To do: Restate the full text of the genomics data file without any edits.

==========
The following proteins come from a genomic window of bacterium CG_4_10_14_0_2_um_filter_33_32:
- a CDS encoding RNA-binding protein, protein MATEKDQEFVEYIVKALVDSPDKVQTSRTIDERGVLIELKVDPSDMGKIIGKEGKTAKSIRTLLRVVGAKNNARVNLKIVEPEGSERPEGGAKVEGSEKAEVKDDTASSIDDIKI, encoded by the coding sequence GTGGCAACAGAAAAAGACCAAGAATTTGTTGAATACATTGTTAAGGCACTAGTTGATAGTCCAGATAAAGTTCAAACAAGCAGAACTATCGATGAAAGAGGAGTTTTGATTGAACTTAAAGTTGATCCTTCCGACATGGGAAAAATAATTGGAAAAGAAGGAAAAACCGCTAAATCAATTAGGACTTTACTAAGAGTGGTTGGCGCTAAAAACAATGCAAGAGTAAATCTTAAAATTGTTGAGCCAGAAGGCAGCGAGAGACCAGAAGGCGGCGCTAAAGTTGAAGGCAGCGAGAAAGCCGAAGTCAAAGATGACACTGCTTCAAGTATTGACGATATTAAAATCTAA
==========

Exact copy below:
The following proteins come from a genomic window of bacterium CG_4_10_14_0_2_um_filter_33_32:
- a CDS encoding RNA-binding protein, protein MATEKDQEFVEYIVKALVDSPDKVQTSRTIDERGVLIELKVDPSDMGKIIGKEGKTAKSIRTLLRVVGAKNNARVNLKIVEPEGSERPEGGAKVEGSEKAEVKDDTASSIDDIKI, encoded by the coding sequence GTGGCAACAGAAAAAGACCAAGAATTTGTTGAATACATTGTTAAGGCACTAGTTGATAGTCCAGATAAAGTTCAAACAAGCAGAACTATCGATGAAAGAGGAGTTTTGATTGAACTTAAAGTTGATCCTTCCGACATGGGAAAAATAATTGGAAAAGAAGGAAAAACCGCTAAATCAATTAGGACTTTACTAAGAGTGGTTGGCGCTAAAAACAATGCAAGAGTAAATCTTAAAATTGTTGAGCCAGAAGGCAGCGAGAGACCAGAAGGCGGCGCTAAAGTTGAAGGCAGCGAGAAAGCCGAAGTCAAAGATGACACTGCTTCAAGTATTGACGATATTAAAATCTAA